United States citizens are protected from unlawful search and seizure by the Fourth Amendment to the constitution. This amendment was put in place to protect privacy. Unfortunately, the boundaries between what constitutes lawful and unlawful search and seizure are sometimes difficult to define. An attorney may be able to provide assistance for Florida residents that have been the victims of unlawful search and seizure.
Reasonable Search and Seizure
Police have the legal authority to search a citizen’s property if a search warrant has been obtained, the owner of the property has consented to a search, or if illegal substances or weapons are in “plain sight.” If illegal drugs are being used and officers detect the scent, police may be able to seize the drugs and arrest the individual under the context of contraband being in “plain sight.” This may also apply if weapons or drugs are clearly visible through the window of a vehicle or home.
To obtain a search warrant, police must state valid reasons for probable cause. Police must provide information about the specific place that will be searched, the items that are being searched for, and the names of individuals that will be held accountable for the items. If police search areas other than those specified in the warrant or obtain items other than what was specified, evidence may be inadmissible.
Consented searches occur when an individual gives consent to search the vehicle or property. The consenting individual or property owner may be held accountable for any illegal weapons or substances that are found in a consenting search. Police are not required to inform individuals of the right to refuse a consented search, so police may continue to insist on searching a vehicle or property until an individual adheres.
Unreasonable Search and Seizure Defenses
In many cases, the reasons for probable cause that are used to obtain a warrant are contestable. Probable cause standards may vary widely between jurisdictions. A criminal defense attorney may file a “motion to suppress” in order to exclude illegally obtained evidence from a trial.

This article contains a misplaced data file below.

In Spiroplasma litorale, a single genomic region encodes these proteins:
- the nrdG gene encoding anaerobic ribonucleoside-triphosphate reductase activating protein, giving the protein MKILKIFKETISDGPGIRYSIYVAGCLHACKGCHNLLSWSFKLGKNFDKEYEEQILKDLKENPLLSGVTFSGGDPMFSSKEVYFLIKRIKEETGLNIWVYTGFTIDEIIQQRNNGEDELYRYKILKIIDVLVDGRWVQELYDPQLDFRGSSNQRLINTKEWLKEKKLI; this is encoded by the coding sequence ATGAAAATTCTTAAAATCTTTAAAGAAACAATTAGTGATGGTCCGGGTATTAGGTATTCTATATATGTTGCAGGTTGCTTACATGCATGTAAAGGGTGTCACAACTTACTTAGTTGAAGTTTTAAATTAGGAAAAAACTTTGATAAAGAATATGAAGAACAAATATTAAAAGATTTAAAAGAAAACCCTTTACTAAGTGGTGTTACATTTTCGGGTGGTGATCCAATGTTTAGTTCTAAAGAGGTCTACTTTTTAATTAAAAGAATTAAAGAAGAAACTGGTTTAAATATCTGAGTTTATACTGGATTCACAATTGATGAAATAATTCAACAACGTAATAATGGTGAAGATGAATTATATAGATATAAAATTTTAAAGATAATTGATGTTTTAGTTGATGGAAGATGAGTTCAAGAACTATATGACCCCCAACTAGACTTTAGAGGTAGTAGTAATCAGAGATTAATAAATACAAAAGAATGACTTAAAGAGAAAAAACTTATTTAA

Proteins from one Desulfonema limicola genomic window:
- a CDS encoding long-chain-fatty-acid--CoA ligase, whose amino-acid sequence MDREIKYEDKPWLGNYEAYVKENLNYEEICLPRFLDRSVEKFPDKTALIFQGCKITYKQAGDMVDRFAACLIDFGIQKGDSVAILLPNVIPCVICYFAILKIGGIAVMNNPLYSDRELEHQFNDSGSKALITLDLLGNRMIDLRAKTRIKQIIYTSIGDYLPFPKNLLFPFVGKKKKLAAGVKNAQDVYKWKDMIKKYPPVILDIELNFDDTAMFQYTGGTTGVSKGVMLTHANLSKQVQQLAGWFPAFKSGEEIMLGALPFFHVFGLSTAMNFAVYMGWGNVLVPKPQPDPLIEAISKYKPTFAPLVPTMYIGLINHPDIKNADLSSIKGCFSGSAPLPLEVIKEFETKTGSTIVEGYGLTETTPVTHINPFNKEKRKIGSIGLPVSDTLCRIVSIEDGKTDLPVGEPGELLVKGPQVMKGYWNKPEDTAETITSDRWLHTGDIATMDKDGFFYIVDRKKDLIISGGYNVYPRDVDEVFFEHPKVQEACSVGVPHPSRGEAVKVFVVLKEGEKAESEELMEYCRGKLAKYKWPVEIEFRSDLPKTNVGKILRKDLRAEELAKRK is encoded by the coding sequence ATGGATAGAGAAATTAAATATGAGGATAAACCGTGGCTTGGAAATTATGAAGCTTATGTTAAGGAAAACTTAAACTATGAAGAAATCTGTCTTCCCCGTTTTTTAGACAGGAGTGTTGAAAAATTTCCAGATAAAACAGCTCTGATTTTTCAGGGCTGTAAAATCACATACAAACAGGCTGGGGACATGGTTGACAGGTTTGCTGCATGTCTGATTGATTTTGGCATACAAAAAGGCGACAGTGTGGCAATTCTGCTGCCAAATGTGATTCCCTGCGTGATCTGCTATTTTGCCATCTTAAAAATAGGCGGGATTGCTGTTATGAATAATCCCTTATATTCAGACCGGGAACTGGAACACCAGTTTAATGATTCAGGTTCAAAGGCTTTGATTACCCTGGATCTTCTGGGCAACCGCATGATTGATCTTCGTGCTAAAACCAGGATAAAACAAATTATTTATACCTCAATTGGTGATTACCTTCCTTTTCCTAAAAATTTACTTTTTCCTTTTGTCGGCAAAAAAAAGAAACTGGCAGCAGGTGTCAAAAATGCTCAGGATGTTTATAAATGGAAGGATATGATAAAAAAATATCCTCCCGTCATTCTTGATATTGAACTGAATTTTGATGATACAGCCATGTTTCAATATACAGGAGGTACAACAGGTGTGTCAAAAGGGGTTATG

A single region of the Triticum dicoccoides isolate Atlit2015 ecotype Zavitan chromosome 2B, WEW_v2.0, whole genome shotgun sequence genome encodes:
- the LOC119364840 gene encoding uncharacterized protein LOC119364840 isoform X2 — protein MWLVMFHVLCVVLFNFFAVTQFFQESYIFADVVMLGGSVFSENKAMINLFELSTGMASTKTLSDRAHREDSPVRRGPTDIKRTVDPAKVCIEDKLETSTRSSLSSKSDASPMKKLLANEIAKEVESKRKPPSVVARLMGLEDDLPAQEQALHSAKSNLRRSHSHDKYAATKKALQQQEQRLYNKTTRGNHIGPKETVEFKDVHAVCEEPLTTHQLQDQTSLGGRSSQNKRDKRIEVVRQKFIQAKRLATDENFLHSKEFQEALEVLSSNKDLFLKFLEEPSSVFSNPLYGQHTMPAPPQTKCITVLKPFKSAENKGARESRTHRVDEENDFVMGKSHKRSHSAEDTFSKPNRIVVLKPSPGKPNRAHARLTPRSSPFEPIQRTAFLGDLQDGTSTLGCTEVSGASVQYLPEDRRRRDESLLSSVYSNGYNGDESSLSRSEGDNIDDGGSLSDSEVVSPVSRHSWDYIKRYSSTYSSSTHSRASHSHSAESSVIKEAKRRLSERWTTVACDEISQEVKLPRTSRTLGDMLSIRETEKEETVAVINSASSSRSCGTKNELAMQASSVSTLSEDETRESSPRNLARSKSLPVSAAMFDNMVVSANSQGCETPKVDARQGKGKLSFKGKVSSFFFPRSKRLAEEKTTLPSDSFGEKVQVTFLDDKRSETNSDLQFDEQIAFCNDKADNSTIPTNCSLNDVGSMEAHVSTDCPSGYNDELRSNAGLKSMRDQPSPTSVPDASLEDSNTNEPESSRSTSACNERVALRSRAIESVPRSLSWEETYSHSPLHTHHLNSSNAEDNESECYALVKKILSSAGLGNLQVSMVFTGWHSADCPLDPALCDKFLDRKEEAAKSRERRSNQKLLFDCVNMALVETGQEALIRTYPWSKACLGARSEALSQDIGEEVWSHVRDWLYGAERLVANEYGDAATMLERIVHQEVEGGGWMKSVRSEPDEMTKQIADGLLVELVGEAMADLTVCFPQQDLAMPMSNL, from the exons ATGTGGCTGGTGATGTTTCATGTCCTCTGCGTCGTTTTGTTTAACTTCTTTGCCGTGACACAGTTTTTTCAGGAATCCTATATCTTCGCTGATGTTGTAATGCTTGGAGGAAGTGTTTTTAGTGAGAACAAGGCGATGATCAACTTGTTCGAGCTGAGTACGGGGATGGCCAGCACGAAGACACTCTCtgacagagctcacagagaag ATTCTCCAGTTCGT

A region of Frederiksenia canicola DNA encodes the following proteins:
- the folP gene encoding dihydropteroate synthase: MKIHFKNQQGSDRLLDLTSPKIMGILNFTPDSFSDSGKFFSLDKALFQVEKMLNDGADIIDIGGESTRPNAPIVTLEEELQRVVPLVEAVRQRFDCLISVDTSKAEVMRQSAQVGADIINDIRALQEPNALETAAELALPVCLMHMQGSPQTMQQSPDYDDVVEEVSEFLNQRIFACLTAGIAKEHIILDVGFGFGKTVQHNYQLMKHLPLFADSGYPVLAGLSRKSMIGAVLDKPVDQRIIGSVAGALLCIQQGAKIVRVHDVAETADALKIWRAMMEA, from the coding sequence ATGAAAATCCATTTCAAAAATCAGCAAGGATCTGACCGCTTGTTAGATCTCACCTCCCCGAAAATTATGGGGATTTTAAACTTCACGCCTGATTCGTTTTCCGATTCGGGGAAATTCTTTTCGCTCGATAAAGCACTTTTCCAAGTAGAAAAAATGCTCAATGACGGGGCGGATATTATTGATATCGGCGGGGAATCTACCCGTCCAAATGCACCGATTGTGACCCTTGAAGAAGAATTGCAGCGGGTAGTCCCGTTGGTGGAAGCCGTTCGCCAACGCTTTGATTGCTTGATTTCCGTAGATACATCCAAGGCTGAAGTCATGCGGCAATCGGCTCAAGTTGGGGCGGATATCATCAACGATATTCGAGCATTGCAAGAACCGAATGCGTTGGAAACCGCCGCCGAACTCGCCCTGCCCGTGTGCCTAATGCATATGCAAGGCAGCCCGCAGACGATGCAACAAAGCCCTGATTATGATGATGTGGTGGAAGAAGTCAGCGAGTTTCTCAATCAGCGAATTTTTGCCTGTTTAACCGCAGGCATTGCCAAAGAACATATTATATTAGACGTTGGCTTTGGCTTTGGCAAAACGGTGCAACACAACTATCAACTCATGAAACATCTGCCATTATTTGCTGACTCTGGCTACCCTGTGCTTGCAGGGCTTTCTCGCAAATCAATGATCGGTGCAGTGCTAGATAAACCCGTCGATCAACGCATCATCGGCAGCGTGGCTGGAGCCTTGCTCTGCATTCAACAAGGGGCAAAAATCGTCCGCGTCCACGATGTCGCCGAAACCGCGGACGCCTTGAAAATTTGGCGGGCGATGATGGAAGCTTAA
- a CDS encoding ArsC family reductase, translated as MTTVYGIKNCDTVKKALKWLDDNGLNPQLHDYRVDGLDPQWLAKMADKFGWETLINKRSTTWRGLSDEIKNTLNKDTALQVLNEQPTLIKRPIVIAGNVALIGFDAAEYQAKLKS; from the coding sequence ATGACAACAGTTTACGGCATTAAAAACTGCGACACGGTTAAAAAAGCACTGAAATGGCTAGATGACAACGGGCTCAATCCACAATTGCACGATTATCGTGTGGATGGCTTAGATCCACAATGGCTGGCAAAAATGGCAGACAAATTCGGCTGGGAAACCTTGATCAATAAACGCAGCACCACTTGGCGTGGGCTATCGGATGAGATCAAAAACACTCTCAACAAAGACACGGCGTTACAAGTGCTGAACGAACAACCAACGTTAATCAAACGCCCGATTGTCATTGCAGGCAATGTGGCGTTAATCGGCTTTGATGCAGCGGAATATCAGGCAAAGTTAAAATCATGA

While a consented search is not unlawful, consent must be given freely. If it can be proven that a police officer used bribery, threats, or subjected the property owner to unnecessary duress, the search and seizure may be deemed unlawful. The officer may face penalties for this unethical behavior in addition to the exclusion of evidence obtained in this way.
In some cases, the individual that consented to have the property searched did not have the authority to give consent. This may occur if the person that allowed law enforcement into a home does not live in the home. Evidence obtained in this way may be considered inadmissible.
Fourth Amendment Violation
If a court determines that the Fourth Amendment has been violated, evidence obtained may not be admissible. The exclusionary rule, which was established in 1961, prevents police from using unlawfully obtained evidence. This rule was created in an attempt to dissuade police officers from using unethical tactics to gather evidence. However, a case may still be allowed to continue if there is enough evidence besides that which was obtained unlawfully.
Fruit of the Poisonous Tree
In addition to evidence obtained through an unlawful search and seizure in Florida, any evidence obtained afterward stemming from the unlawful search may be inadmissible. This may dismantle an entire case. “Fruit of the poisonous tree” may also be considered any evidence gathered from illegal wiretaps or other violations of an individual’s constitutional rights.
Criminal Defense Attorney
It is very important for individuals to speak with an experienced criminal defense attorney after an incident of unlawful search and seizure. Most unrepresented individuals that use a Fourth Amendment violation as a defense are unsuccessful. Proving an unlawful search and seizure may become complicated and requires very specific wording and filing. An experienced criminal defense attorney is well-versed in the ever-shifting laws surrounding unlawful search and seizure in Florida.
“2011 Florida Statutes.” The Florida Senate. State of Florida, 1 Jan. 2014. Web. 26 Oct. 2014. <http://www.flsenate.gov/laws/statutes/2011/901.15>
Potts, Gary. “Insufficient Probable Cause – Anatomy of an Arrest in Florida, Part II.” HG.org Legal Resources. HG.org, 1 Jan. 2014. Web. 26 Oct. 2014. <www.hg.org/article.asp?id=20704>
“The 2014 Florida Statutes.” Online Sunshine. The Florida Legislature, 24 Oct. 2014. Web. 26 Oct. 2014. <http://www.leg.state.fl.us/Statutes/index.cfm?App_mode=Display_Statute&Search_String=&URL=0900-0999/0933/Sections/0933.19.html>